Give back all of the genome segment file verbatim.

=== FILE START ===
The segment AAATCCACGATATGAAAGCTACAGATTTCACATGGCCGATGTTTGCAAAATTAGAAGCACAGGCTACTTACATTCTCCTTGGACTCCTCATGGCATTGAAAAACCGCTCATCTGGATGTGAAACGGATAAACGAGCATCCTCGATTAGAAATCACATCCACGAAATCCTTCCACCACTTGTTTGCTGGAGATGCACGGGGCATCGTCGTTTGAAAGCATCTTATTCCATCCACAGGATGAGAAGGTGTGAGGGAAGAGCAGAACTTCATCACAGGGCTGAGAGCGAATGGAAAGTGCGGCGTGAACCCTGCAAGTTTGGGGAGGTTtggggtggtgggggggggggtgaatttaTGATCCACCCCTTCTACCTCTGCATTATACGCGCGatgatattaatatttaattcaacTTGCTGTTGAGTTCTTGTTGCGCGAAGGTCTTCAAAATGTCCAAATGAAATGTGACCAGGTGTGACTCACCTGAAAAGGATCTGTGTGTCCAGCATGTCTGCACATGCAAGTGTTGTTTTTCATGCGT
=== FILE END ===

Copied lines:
The segment AAATCCACGATATGAAAGCTACAGATTTCACATGGCCGATGTTTGCAAAATTAGAAGCACAGGCTACTTACATTCTCCTTGGACTCCTCATGGCATTGAAAAACCGCTCATCTGGATGTGAAACGGATAAACGAGCATCCTCGATTAGAAATCACATCCACGAAATCCTTCCACCACTTGTTTGCTGGAGATGCACGGGGCATCGTCGTTTGAAAGCATCTTATTCCATCCACAGGATGAGAAGGTGTGAGGGAAGAGCAGAACTTCATCACAGGGCTGAGAGCGAATGGAAAGTGCGGCGTGAACCCTGCAAGTTTGGGGAGGTTtggggtggtgggggggggggtgaatttaTGATCCACCCCTTCTACCTCTGCATTATACGCGCGatgatattaatatttaattcaacTTGCTGTTGAGTTCTTGTTGCGCGAAGGTCTTCAAAATGTCCAAATGAAATGTGACCAGGTGTGACTCACCTGAAAAGGATCTGTGTGTCCAGCATGTCTGCACATGCAAGTGTTGTTTTTCATGCGT